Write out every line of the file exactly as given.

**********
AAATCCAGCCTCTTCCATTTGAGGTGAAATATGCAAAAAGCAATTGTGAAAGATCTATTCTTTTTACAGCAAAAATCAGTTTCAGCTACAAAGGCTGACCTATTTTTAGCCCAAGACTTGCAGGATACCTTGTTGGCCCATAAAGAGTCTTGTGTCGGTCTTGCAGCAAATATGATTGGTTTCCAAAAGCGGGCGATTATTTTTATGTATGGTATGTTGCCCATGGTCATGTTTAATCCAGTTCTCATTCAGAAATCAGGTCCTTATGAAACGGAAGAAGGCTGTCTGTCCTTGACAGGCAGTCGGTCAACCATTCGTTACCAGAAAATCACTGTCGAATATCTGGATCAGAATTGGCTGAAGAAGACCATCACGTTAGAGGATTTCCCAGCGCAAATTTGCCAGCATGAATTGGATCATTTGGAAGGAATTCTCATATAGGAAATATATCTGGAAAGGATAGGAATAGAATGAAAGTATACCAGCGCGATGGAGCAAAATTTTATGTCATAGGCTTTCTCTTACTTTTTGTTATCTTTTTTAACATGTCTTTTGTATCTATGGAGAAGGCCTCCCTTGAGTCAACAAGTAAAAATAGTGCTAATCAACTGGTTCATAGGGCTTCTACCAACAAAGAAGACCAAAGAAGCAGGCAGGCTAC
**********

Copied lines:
AAATCCAGCCTCTTCCATTTGAGGTGAAATATGCAAAAAGCAATTGTGAAAGATCTATTCTTTTTACAGCAAAAATCAGTTTCAGCTACAAAGGCTGACCTATTTTTAGCCCAAGACTTGCAGGATACCTTGTTGGCCCATAAAGAGTCTTGTGTCGGTCTTGCAGCAAATATGATTGGTTTCCAAAAGCGGGCGATTATTTTTATGTATGGTATGTTGCCCATGGTCATGTTTAATCCAGTTCTCATTCAGAAATCAGGTCCTTATGAAACGGAAGAAGGCTGTCTGTCCTTGACAGGCAGTCGGTCAACCATTCGTTACCAGAAAATCACTGTCGAATATCTGGATCAGAATTGGCTGAAGAAGACCATCACGTTAGAGGATTTCCCAGCGCAAATTTGCCAGCATGAATTGGATCATTTGGAAGGAATTCTCATATAGGAAATATATCTGGAAAGGATAGGAATAGAATGAAAGTATACCAGCGCGATGGAGCAAAATTTTATGTCATAGGCTTTCTCTTACTTTTTGTTATCTTTTTTAACATGTCTTTTGTATCTATGGAGAAGGCCTCCCTTGAGTCAACAAGTAAAAATAGTGCTAATCAACTGGTTCATAGGGCTTCTACCAACAAAGAAGACCAAAGAAGCAGGCAGGCTAC